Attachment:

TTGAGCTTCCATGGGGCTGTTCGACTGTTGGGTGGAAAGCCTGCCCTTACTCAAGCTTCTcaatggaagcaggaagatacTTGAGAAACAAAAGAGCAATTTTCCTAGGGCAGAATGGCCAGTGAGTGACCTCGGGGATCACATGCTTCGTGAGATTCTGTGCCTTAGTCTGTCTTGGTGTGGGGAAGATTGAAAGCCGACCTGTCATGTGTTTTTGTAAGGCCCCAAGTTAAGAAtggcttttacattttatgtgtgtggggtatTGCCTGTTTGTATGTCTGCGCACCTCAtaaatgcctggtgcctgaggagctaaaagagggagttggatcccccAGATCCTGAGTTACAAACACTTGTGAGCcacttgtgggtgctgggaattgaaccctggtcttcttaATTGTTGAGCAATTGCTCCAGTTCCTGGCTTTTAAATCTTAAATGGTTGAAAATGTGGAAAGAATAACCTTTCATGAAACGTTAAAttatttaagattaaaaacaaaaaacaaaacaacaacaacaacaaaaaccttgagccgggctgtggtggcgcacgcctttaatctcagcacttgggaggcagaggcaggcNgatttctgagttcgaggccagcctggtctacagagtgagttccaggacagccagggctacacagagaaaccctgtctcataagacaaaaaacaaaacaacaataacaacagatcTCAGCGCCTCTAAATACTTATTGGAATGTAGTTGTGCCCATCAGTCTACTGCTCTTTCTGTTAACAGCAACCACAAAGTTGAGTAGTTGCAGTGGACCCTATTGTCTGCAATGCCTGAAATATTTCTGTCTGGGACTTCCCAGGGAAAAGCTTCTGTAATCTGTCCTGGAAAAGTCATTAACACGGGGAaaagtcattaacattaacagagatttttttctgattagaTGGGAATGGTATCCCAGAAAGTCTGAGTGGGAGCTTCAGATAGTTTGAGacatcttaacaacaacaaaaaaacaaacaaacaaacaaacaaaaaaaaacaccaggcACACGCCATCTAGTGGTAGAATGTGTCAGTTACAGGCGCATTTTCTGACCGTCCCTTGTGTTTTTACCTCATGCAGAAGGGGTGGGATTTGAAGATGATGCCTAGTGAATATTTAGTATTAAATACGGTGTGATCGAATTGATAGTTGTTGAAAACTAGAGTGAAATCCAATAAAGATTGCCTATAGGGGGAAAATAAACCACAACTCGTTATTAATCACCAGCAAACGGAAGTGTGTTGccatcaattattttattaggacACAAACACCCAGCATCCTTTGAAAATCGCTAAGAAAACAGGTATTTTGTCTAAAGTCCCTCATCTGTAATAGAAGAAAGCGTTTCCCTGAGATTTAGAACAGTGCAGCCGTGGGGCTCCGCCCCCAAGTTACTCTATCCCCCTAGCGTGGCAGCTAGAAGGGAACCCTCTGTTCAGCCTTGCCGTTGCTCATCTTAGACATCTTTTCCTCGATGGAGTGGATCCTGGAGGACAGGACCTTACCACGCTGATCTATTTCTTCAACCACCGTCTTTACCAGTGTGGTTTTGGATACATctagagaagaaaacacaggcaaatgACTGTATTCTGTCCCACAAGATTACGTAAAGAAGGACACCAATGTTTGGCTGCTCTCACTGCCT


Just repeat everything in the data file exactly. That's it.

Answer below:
TTGAGCTTCCATGGGGCTGTTCGACTGTTGGGTGGAAAGCCTGCCCTTACTCAAGCTTCTcaatggaagcaggaagatacTTGAGAAACAAAAGAGCAATTTTCCTAGGGCAGAATGGCCAGTGAGTGACCTCGGGGATCACATGCTTCGTGAGATTCTGTGCCTTAGTCTGTCTTGGTGTGGGGAAGATTGAAAGCCGACCTGTCATGTGTTTTTGTAAGGCCCCAAGTTAAGAAtggcttttacattttatgtgtgtggggtatTGCCTGTTTGTATGTCTGCGCACCTCAtaaatgcctggtgcctgaggagctaaaagagggagttggatcccccAGATCCTGAGTTACAAACACTTGTGAGCcacttgtgggtgctgggaattgaaccctggtcttcttaATTGTTGAGCAATTGCTCCAGTTCCTGGCTTTTAAATCTTAAATGGTTGAAAATGTGGAAAGAATAACCTTTCATGAAACGTTAAAttatttaagattaaaaacaaaaaacaaaacaacaacaacaacaaaaaccttgagccgggctgtggtggcgcacgcctttaatctcagcacttgggaggcagaggcaggcNgatttctgagttcgaggccagcctggtctacagagtgagttccaggacagccagggctacacagagaaaccctgtctcataagacaaaaaacaaaacaacaataacaacagatcTCAGCGCCTCTAAATACTTATTGGAATGTAGTTGTGCCCATCAGTCTACTGCTCTTTCTGTTAACAGCAACCACAAAGTTGAGTAGTTGCAGTGGACCCTATTGTCTGCAATGCCTGAAATATTTCTGTCTGGGACTTCCCAGGGAAAAGCTTCTGTAATCTGTCCTGGAAAAGTCATTAACACGGGGAaaagtcattaacattaacagagatttttttctgattagaTGGGAATGGTATCCCAGAAAGTCTGAGTGGGAGCTTCAGATAGTTTGAGacatcttaacaacaacaaaaaaacaaacaaacaaacaaacaaaaaaaaacaccaggcACACGCCATCTAGTGGTAGAATGTGTCAGTTACAGGCGCATTTTCTGACCGTCCCTTGTGTTTTTACCTCATGCAGAAGGGGTGGGATTTGAAGATGATGCCTAGTGAATATTTAGTATTAAATACGGTGTGATCGAATTGATAGTTGTTGAAAACTAGAGTGAAATCCAATAAAGATTGCCTATAGGGGGAAAATAAACCACAACTCGTTATTAATCACCAGCAAACGGAAGTGTGTTGccatcaattattttattaggacACAAACACCCAGCATCCTTTGAAAATCGCTAAGAAAACAGGTATTTTGTCTAAAGTCCCTCATCTGTAATAGAAGAAAGCGTTTCCCTGAGATTTAGAACAGTGCAGCCGTGGGGCTCCGCCCCCAAGTTACTCTATCCCCCTAGCGTGGCAGCTAGAAGGGAACCCTCTGTTCAGCCTTGCCGTTGCTCATCTTAGACATCTTTTCCTCGATGGAGTGGATCCTGGAGGACAGGACCTTACCACGCTGATCTATTTCTTCAACCACCGTCTTTACCAGTGTGGTTTTGGATACATctagagaagaaaacacaggcaaatgACTGTATTCTGTCCCACAAGATTACGTAAAGAAGGACACCAATGTTTGGCTGCTCTCACTGCCT